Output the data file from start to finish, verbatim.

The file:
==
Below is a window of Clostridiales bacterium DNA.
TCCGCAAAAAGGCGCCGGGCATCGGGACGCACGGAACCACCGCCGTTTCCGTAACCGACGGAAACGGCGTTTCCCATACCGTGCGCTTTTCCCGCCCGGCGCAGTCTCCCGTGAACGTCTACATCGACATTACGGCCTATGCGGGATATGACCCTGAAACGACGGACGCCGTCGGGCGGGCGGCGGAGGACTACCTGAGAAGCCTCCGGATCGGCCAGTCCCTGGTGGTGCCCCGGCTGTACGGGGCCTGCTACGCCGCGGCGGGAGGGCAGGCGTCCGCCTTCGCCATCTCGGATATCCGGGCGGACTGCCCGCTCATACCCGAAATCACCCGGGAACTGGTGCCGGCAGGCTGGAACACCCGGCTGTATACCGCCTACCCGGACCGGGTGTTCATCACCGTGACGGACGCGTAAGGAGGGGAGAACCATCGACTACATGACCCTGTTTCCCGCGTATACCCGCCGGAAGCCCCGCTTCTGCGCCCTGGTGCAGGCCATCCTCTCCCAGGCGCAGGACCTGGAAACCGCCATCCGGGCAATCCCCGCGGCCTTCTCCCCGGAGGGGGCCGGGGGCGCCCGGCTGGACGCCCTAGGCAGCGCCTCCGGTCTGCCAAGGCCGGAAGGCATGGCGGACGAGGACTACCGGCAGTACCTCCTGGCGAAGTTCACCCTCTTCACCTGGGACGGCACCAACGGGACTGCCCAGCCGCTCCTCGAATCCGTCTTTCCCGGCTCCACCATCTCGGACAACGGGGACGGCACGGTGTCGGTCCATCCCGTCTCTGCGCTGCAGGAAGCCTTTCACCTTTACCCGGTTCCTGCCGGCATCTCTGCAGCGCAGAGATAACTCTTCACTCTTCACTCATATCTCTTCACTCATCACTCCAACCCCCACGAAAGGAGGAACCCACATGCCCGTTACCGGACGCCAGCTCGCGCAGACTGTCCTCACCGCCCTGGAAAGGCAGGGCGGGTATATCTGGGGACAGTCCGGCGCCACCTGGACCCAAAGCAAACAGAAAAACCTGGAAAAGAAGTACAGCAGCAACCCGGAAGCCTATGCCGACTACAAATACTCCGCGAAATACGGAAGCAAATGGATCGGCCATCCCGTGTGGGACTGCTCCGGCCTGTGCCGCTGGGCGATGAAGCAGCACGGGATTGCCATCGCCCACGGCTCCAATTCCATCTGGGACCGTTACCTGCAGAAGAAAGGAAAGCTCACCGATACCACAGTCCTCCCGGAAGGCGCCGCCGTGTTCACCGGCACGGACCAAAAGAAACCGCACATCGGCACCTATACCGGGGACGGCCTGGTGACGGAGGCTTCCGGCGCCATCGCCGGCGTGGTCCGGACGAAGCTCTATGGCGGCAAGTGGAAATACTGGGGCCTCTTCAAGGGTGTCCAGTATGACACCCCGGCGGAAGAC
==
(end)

Below is a window of Clostridiales bacterium DNA.
TCCGCAAAAAGGCGCCGGGCATCGGGACGCACGGAACCACCGCCGTTTCCGTAACCGACGGAAACGGCGTTTCCCATACCGTGCGCTTTTCCCGCCCGGCGCAGTCTCCCGTGAACGTCTACATCGACATTACGGCCTATGCGGGATATGACCCTGAAACGACGGACGCCGTCGGGCGGGCGGCGGAGGACTACCTGAGAAGCCTCCGGATCGGCCAGTCCCTGGTGGTGCCCCGGCTGTACGGGGCCTGCTACGCCGCGGCGGGAGGGCAGGCGTCCGCCTTCGCCATCTCGGATATCCGGGCGGACTGCCCGCTCATACCCGAAATCACCCGGGAACTGGTGCCGGCAGGCTGGAACACCCGGCTGTATACCGCCTACCCGGACCGGGTGTTCATCACCGTGACGGACGCGTAAGGAGGGGAGAACCATCGACTACATGACCCTGTTTCCCGCGTATACCCGCCGGAAGCCCCGCTTCTGCGCCCTGGTGCAGGCCATCCTCTCCCAGGCGCAGGACCTGGAAACCGCCATCCGGGCAATCCCCGCGGCCTTCTCCCCGGAGGGGGCCGGGGGCGCCCGGCTGGACGCCCTAGGCAGCGCCTCCGGTCTGCCAAGGCCGGAAGGCATGGCGGACGAGGACTACCGGCAGTACCTCCTGGCGAAGTTCACCCTCTTCACCTGGGACGGCACCAACGGGACTGCCCAGCCGCTCCTCGAATCCGTCTTTCCCGGCTCCACCATCTCGGACAACGGGGACGGCACGGTGTCGGTCCATCCCGTCTCTGCGCTGCAGGAAGCCTTTCACCTTTACCCGGTTCCTGCCGGCATCTCTGCAGCGCAGAGATAACTCTTCACTCTTCACTCATATCTCTTCACTCATCACTCCAACCCCCACGAAAGGAGGAACCCACATGCCCGTTACCGGACGCCAGCTCGCGCAGACTGTCCTCACCGCCCTGGAAAGGCAGGGCGGGTATATCTGGGGACAGTCCGGCGCCACCTGGACCCAAAGCAAACAGAAAAACCTGGAAAAGAAGTACAGCAGCAACCCGGAAGCCTATGCCGACTACAAATACTCCGCGAAATACGGAAGCAAATGGATCGGCCATCCCGTGTGGGACTGCTCCGGCCTGTGCCGCTGGGCGATGAAGCAGCACGGGATTGCCATCGCCCACGGCTCCAATTCCATCTGGGACCGTTACCTGCAGAAGAAAGGAAAGCTCACCGATACCACAGTCCTCCCGGAAGGCGCCGCCGTGTTCACCGGCACGGACCAAAAGAAACCGCACATCGGCACCTATACCGGGGACGGCCTGGTGACGGAGGCTTCCGGCGCCATCGCCGGCGTGGTCCGGACGAAGCTCTATGGCGGCAAGTGGAAATACTGGGGCCTCTTCAAGGGTGTCCAGTATGACACCCCGGCGGAAGAC